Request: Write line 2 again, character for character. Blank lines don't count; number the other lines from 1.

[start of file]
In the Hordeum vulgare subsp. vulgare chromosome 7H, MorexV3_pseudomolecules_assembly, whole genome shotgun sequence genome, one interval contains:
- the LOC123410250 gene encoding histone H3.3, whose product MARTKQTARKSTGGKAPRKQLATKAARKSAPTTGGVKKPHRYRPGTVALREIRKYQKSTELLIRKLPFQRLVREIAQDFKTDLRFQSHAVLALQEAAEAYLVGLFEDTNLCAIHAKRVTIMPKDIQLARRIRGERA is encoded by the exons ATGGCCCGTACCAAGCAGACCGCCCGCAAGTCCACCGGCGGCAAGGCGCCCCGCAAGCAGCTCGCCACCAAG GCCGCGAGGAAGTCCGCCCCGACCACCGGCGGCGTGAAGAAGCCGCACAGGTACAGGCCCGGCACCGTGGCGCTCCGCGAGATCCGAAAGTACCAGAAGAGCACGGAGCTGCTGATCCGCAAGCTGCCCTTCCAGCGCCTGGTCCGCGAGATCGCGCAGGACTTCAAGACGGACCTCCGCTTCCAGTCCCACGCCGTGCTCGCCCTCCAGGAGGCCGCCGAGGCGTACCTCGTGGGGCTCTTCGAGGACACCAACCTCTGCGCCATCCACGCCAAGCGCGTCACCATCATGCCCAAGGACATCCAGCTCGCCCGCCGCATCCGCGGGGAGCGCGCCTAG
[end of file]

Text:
- the LOC123410250 gene encoding histone H3.3, whose product MARTKQTARKSTGGKAPRKQLATKAARKSAPTTGGVKKPHRYRPGTVALREIRKYQKSTELLIRKLPFQRLVREIAQDFKTDLRFQSHAVLALQEAAEAYLVGLFEDTNLCAIHAKRVTIMPKDIQLARRIRGERA is encoded by the exons ATGGCCCGTACCAAGCAGACCGCCCGCAAGTCCACCGGCGGCAAGGCGCCCCGCAAGCAGCTCGCCACCAAG GCCGCGAGGAAGTCCGCCCCGACCACCGGCGGCGTGAAGAAGCCGCACAGGTACAGGCCCGGCACCGTGGCGCTCCGCGAGATCCGAAAGTACCAGAAGAGCACGGAGCTGCTGATCCGCAAGCTGCCCTTCCAGCGCCTGGTCCGCGAGATCGCGCAGGACTTCAAGACGGACCTCCGCTTCCAGTCCCACGCCGTGCTCGCCCTCCAGGAGGCCGCCGAGGCGTACCTCGTGGGGCTCTTCGAGGACACCAACCTCTGCGCCATCCACGCCAAGCGCGTCACCATCATGCCCAAGGACATCCAGCTCGCCCGCCGCATCCGCGGGGAGCGCGCCTAG